United States Secretary of Defense Ash Carter has indicated the U.S. is taking the gloves off in the fight against ISIS online.
Defense One reports that on Tuesday, Carter stated that has"given Cyber Command in the ISIL fight its first wartime assignment." That assignment, Carter continued, will "leverage their unique capabilities in space and cyber to contribute to the defeat of ISIL beyond terrorism."
According to Defense One, the Defense Department's decision to array Cyber Command's full force against ISIS has everything to do with meeting the enemy where they are:
The calculation has changed largely as a result of ISIS’s own behavior and what the Defense Department perceives as the need to fight ISIS on the group’s own turf, inside online communications networks. He described the thinking as: “Hey, these guys are using this tool. We need to take it away.”
Adm. Michael Rogers, commander of Cyber Command, told the Senate Tuesday morning his unit was ready for the upgrade. Appearing before the Senate Armed Services Committee, he discussed the future of the fledgling Cyber Mission Force and defending networks and as part of the so-called Third Offset, the Defense Department’s bid to develop technologies to secure technological advantage. “USCYBERCOM stands ready to help develop and deploy the new cyber capabilities entailed in the Third Offset, particularly hardened command and control networks and autonomous countermeasures to cyber attack,” he said.
Cyber Command is under U.S. Strategic Command and was established in 2010 "for Army missions, actions and functions related to cyberspace, including the responsibility for planning, coordinating, integrating, synchronizing, directing and conducting Army network operations and the defense of all Army networks." They are the true keyboard cowboys, working to diminish and destroy the enemy's online capacity and clear the way for U.S. and allied forces communications.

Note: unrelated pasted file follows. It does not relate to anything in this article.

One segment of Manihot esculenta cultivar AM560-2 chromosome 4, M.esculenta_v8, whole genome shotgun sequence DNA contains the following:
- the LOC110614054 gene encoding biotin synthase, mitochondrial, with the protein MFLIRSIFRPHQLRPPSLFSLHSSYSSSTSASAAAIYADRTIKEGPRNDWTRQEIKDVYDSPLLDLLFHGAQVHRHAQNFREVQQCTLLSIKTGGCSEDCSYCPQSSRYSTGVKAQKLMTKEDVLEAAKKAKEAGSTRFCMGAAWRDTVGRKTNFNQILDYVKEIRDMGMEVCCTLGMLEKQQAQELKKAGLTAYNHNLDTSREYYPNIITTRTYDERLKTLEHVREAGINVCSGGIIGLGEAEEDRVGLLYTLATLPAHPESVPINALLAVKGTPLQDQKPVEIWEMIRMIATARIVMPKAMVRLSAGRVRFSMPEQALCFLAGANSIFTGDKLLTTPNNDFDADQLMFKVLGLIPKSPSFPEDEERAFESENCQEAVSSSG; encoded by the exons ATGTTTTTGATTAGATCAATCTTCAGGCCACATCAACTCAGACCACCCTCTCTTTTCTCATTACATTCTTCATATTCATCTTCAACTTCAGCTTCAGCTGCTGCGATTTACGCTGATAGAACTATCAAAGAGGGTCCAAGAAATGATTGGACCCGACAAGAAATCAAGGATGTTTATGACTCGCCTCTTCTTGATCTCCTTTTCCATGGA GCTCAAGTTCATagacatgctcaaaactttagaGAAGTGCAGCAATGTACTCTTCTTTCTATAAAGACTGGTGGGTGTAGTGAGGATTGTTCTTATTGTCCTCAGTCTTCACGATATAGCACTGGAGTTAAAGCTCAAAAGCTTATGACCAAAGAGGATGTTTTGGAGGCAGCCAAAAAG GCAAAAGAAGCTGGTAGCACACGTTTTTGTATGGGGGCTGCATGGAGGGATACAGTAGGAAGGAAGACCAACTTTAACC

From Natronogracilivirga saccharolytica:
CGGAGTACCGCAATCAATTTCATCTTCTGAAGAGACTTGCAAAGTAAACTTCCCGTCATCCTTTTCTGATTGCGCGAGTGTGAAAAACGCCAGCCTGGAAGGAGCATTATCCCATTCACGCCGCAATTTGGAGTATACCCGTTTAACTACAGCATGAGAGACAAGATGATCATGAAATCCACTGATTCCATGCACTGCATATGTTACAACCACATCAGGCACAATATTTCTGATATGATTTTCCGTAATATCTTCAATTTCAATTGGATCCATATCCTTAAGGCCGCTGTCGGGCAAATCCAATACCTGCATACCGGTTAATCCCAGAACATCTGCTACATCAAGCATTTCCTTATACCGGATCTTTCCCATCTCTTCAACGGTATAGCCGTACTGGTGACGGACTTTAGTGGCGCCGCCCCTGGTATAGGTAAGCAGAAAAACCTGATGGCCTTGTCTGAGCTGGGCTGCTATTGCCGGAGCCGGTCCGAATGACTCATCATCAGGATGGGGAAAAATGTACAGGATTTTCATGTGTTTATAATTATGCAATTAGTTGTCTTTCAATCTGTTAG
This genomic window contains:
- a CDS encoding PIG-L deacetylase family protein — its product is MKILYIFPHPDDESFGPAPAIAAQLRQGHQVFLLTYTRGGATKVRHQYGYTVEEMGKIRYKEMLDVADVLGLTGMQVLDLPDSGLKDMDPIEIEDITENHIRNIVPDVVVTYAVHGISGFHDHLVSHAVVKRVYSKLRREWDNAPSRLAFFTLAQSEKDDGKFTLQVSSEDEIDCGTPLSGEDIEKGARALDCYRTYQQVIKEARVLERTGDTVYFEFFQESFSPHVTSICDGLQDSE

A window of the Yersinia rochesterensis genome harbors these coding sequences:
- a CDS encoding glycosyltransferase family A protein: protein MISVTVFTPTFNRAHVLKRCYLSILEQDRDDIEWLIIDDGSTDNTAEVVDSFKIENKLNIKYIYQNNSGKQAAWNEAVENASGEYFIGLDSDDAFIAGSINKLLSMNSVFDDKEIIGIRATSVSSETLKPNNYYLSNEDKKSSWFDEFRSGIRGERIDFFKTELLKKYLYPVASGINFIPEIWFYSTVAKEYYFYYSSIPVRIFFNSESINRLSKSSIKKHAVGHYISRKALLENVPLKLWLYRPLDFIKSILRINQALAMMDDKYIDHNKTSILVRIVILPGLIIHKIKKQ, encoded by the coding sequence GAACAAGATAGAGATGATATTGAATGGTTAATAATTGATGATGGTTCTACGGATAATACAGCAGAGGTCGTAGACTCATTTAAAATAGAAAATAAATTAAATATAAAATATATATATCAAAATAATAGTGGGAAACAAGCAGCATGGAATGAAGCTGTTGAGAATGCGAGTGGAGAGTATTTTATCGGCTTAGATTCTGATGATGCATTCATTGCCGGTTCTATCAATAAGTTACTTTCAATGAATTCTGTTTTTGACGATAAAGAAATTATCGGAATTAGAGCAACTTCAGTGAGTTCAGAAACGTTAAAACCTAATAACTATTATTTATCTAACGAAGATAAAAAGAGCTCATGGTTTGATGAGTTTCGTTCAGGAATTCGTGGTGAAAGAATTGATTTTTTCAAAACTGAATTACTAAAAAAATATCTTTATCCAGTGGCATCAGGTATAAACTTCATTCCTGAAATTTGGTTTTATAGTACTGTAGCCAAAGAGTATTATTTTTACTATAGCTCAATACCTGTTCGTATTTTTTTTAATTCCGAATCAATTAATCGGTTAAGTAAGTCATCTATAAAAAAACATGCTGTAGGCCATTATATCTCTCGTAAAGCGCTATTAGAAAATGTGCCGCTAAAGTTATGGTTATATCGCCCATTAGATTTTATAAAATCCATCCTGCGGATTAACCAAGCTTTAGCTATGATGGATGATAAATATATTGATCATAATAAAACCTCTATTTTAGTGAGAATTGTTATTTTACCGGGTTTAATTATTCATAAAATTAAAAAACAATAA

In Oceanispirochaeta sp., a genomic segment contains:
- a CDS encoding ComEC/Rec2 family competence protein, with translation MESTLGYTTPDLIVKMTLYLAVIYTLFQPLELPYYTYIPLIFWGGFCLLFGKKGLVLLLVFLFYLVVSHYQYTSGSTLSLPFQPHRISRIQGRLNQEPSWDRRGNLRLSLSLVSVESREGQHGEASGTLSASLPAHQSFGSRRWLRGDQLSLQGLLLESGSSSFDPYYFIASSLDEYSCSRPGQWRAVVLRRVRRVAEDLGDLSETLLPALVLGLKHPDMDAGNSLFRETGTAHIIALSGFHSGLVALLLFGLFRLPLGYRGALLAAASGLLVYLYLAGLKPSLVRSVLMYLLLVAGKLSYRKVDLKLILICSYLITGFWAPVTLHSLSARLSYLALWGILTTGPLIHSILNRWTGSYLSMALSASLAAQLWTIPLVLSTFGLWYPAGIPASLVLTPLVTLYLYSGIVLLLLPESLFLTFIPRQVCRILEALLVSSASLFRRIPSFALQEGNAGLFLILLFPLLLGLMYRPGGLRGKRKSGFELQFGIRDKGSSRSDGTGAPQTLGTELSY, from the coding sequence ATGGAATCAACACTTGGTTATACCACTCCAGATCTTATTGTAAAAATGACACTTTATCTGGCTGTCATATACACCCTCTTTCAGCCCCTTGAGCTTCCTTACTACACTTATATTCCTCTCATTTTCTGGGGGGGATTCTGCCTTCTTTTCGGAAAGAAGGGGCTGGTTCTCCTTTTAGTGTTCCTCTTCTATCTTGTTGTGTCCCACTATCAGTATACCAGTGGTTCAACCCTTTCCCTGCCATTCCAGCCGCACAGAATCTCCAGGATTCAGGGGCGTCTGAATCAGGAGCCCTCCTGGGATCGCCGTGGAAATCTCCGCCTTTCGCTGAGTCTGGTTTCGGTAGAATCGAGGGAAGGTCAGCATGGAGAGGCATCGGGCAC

One key feature of ISIS's rise has been the terrorist state's effective use of social media both to brand itself and to rope in new jihadis, using sometimes surprisingly artful recruitment techniques. As Cyber Command ramps up to full engagement with ISIS, the Islamic State's own code warriors will increasingly find their entrances into cyberspace blocked, monitored, destroyed or otherwise unusable.
Carter's call to intensify cyber warfare against ISIS is just one more way the many forces against the terrorists have the jihadi state on the run. Hopefully defeating the Islamic State online will close off its ability to recruit far-flung actors such as the attackers in San Bernardino or Belgium, as lone wolves inspired by ISIS are a concern for many western governments. Even after the Islamic State is driven from the territories it holds in Iraq and Syria, its sting still could be felt the world over.
With both Anonymous and Cyber Command in the fight, there's a chance the tides against ISIS will one day turn everywhere they seek to spread their influence.
h/t Defense One